As we reported earlier, after a hiatus during the Obama Administration, opinion letters are back and the United States Department of Labor (DOL) recently issued six new ones.
Opinion letters are official, written opinions from the Wage and Hour Division (WHD) on “how a particular law applies in specific circumstances presented by the person or entity requesting the letter.” The DOL encourages the public to submit requests for opinion letters; however, the request must state that the opinion is not sought by a party in a WHD investigation or for use in any litigation that was initiated prior to the submission of the request.
The Facts about Paying for Wellness
One of the newly issued opinion letters addresses whether the FLSA requires an employer to compensate an employee for time spent voluntarily participating in certain wellness activities, biometric screenings, and benefits fairs. The fact pattern presented to the DOL was as follows:
An employer makes available to its employees opportunities to participate in “biometric screenings,” which test, among other things, cholesterol levels, blood pressure, and nicotine usage. The employer does not require the screening, and it is entirely the employee’s choice to participate. The screenings are in no way related to the employee’s job duties; however, the employee may be screened both during and outside of regular work hours. An employee’s participation in the screening could decrease the employee’s health insurance deductibles.
An employee may also participate in other “wellness activities” to decrease his or her monthly insurance premiums, including (1) attending in-person health education classes; (2) using the employer-provided gym; (3) participating in telephonic and online health education classes facilitated by the employer; (4) participating in Weight Watchers; and (5) voluntarily engaging in a fitness activity. As with the biometric screening, the employer does not require anyone to engage in those wellness activities, and the activities are not related to the employee’s job.
Lastly, the employer allows employees to attend benefits fairs on such topics as financial planning, employer-provided benefits, or college attendance opportunities. Those fairs are not part of an employee’s orientation, are open to all employees, are not related to the employee’s job duties, and are entirely optional.
The DOL’s Opinion
The FLSA requires employers to compensate employees for their work, but does not explicitly define “compensable work.” That said, in reaching its ultimate conclusion, the DOL relies on the U.S. Supreme Court’s 1944 determination in Armour & Co. v. Wantock that the compensability of an employee’s time depends on “whether it is spent predominantly for the employer’s benefit or for the employee’s.” The DOL also relies upon separate regulations relieving employers of their obligation to compensate an employee for “off duty” time, i.e., “periods during which an employee is completely relieved from duty and which are long enough to enable him to use the time effectively for his own purposes.”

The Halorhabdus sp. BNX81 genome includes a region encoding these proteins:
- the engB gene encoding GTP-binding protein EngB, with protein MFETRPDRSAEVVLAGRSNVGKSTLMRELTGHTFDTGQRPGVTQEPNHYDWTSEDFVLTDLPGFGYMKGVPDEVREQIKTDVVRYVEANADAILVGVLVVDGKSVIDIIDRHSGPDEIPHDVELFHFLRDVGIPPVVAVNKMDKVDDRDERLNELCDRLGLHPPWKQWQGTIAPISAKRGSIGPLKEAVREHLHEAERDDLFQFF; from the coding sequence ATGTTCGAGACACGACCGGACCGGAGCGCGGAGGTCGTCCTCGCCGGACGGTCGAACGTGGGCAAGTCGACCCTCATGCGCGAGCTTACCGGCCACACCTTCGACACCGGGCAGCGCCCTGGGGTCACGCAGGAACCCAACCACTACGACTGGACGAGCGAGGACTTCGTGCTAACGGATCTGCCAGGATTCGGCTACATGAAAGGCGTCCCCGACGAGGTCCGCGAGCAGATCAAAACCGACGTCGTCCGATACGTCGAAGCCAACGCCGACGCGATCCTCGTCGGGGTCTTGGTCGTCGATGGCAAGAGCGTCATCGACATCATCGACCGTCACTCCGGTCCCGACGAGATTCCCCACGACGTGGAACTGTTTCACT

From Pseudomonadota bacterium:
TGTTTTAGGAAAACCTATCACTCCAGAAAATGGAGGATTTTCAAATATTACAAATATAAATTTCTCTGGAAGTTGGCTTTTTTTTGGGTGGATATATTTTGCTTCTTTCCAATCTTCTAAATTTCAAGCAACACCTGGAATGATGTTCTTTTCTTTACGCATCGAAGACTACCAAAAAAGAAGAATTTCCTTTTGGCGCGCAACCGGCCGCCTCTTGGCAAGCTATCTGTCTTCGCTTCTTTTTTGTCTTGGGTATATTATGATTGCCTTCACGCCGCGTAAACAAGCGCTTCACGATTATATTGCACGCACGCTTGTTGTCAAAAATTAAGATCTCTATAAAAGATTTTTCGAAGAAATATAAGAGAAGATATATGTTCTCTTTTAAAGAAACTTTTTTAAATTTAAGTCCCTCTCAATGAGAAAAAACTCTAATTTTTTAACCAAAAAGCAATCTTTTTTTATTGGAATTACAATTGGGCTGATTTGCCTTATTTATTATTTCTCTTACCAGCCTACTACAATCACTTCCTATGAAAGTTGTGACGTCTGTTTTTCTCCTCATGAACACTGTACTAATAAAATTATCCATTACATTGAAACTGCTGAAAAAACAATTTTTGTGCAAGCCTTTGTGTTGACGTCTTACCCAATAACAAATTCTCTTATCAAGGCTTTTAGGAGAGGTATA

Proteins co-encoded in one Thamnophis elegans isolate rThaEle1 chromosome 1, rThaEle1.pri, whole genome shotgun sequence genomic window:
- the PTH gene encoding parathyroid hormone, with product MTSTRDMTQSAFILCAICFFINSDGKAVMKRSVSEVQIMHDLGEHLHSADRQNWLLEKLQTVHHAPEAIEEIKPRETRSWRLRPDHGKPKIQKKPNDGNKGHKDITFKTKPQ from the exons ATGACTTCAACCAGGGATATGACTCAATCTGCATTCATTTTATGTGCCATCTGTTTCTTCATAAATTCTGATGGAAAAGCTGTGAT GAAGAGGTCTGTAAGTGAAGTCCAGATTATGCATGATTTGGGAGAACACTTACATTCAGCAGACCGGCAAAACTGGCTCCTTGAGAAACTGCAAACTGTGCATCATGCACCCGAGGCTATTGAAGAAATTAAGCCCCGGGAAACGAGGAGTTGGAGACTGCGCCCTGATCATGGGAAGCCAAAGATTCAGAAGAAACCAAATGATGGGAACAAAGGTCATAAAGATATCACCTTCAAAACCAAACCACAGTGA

Considering all of those factors, the DOL opined that “an employee’s voluntary participation in biometric screenings, wellness activities, and benefits fairs predominantly benefits the employee.” It reached that conclusion, in part, because the activities (1) provide financial benefit to only the employee, (2) help the employee make decisions about matters unrelated to his or her job; (3) are wholly optional; and (4) are not required in conjunction with any job-related duty. As such, the DOL concluded that engaging in those activities does not constitute compensable worktime under the FLSA.
The DOL specifically concluded that participation in those activities was not compensable even during normal work hours, because the activities constitute non-compensable “off duty” time, provided the employee may use the time engaging in those activities “effectively for his or her own purposes.”
Employer wellness programs are all the rage. The DOL’s recent opinion offers clear guidance to employers on how to structure a wellness program in a manner that does not require the employer to pay employees for using the program:
- Make available financial benefits personal to the employee (not to the company);
- Provide information that employees need to make decisions related to their lives—not their jobs; and
- Make it voluntary.